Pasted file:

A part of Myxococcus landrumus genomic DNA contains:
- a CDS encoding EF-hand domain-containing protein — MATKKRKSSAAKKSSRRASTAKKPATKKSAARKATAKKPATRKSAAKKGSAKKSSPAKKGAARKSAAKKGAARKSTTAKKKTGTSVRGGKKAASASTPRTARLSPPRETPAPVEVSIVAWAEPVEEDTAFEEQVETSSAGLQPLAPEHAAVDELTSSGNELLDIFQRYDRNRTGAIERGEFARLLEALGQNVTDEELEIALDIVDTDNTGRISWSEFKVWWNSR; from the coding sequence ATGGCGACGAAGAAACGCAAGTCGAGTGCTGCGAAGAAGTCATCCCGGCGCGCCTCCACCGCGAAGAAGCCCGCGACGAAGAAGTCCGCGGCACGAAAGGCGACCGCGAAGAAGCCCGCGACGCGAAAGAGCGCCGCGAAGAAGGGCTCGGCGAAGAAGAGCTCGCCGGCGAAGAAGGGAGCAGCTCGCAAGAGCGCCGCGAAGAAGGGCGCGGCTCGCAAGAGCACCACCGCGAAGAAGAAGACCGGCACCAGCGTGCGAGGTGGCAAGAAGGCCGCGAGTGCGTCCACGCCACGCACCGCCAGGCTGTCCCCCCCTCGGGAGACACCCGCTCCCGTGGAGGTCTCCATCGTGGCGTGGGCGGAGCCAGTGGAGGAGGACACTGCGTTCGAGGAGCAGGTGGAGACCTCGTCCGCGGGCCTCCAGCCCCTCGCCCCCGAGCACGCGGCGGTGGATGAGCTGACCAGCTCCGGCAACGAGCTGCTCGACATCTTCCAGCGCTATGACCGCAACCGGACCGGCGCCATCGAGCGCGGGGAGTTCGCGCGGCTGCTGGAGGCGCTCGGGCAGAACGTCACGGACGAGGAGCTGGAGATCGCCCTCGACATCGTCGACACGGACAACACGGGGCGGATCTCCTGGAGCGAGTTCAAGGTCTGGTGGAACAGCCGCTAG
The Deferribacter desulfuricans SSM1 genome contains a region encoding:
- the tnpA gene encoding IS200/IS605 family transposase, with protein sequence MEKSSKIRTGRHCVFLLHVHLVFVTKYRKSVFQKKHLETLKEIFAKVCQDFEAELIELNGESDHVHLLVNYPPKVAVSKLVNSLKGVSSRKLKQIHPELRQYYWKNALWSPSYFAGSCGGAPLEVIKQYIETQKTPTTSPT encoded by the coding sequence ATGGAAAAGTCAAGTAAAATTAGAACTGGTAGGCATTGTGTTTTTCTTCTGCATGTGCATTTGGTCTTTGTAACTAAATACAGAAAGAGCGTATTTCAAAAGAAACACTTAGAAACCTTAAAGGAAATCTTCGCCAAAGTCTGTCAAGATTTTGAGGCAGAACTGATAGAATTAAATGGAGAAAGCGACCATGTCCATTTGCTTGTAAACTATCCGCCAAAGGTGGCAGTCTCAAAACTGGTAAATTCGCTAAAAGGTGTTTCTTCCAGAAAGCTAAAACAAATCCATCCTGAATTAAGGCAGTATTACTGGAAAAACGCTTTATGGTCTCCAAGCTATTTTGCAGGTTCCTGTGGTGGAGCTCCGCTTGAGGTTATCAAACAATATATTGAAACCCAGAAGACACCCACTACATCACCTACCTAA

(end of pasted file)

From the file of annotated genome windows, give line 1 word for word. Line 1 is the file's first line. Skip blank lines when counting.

A part of Myxococcus landrumus genomic DNA contains: